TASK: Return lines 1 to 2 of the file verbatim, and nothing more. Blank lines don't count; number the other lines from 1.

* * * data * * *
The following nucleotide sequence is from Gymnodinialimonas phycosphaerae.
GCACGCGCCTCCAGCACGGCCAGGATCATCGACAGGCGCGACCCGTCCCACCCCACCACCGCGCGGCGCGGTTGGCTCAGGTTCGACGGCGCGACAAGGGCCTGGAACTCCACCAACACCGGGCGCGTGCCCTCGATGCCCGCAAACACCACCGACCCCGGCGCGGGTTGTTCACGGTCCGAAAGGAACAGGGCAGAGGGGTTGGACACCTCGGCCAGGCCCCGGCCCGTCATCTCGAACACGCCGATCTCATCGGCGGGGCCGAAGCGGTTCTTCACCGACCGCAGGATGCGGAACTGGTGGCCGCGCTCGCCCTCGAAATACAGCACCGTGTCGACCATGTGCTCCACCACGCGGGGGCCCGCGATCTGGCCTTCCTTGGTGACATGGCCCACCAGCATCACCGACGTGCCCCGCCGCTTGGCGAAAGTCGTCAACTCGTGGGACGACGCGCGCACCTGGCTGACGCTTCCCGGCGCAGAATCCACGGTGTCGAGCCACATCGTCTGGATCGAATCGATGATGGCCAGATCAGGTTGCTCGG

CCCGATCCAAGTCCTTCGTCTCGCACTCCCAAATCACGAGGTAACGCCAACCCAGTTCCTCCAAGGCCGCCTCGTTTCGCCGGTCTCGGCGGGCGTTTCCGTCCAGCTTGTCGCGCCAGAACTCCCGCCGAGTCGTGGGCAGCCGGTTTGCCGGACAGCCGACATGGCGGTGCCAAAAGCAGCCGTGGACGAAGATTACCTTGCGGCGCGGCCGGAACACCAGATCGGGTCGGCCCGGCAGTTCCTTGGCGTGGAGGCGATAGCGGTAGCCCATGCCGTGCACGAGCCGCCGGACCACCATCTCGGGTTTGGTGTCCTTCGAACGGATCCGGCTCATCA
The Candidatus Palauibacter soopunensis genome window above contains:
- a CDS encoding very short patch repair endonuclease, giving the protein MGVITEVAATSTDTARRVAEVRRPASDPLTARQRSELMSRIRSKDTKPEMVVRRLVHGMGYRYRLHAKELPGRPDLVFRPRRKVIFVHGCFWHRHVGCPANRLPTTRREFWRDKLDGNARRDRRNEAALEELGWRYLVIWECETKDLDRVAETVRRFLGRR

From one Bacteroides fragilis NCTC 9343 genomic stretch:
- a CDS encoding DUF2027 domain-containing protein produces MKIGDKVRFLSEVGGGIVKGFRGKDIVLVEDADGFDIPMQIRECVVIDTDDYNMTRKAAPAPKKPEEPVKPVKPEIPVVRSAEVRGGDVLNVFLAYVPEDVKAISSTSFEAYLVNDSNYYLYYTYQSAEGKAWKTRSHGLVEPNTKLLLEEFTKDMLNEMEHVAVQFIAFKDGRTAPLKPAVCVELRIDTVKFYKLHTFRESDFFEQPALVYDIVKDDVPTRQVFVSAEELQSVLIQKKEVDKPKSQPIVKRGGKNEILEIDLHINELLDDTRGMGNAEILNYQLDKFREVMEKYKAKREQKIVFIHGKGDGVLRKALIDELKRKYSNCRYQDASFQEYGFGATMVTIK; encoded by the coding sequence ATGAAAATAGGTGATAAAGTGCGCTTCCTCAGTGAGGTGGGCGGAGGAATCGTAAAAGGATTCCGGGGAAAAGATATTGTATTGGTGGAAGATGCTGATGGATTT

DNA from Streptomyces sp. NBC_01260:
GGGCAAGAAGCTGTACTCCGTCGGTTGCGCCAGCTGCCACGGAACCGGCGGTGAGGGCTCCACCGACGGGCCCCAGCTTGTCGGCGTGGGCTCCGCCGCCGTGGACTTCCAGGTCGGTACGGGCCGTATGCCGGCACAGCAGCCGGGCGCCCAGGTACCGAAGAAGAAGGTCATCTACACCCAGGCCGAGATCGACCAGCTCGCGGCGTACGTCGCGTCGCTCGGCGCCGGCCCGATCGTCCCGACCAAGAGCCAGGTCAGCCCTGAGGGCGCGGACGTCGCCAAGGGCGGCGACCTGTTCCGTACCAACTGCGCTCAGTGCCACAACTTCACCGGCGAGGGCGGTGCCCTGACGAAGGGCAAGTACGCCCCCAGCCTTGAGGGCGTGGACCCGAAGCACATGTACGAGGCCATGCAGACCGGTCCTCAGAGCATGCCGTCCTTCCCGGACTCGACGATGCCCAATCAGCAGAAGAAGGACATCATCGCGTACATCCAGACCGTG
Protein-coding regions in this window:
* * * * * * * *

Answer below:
The following nucleotide sequence is from Gymnodinialimonas phycosphaerae.
GCACGCGCCTCCAGCACGGCCAGGATCATCGACAGGCGCGACCCGTCCCACCCCACCACCGCGCGGCGCGGTTGGCTCAGGTTCGACGGCGCGACAAGGGCCTGGAACTCCACCAACACCGGGCGCGTGCCCTCGATGCCCGCAAACACCACCGACCCCGGCGCGGGTTGTTCACGGTCCGAAAGGAACAGGGCAGAGGGGTTGGACACCTCGGCCAGGCCCCGGCCCGTCATCTCGAACACGCCGATCTCATCGGCGGGGCCGAAGCGGTTCTTCACCGACCGCAGGATGCGGAACTGGTGGCCGCGCTCGCCCTCGAAATACAGCACCGTGTCGACCATGTGCTCCACCACGCGGGGGCCCGCGATCTGGCCTTCCTTGGTGACATGGCCCACCAGCATCACCGACGTGCCCCGCCGCTTGGCGAAAGTCGTCAACTCGTGGGACGACGCGCGCACCTGGCTGACGCTTCCCGGCGCAGAATCCACGGTGTCGAGCCACATCGTCTGGATCGAATCGATGATGGCCAGATCAGGTTGCTCGG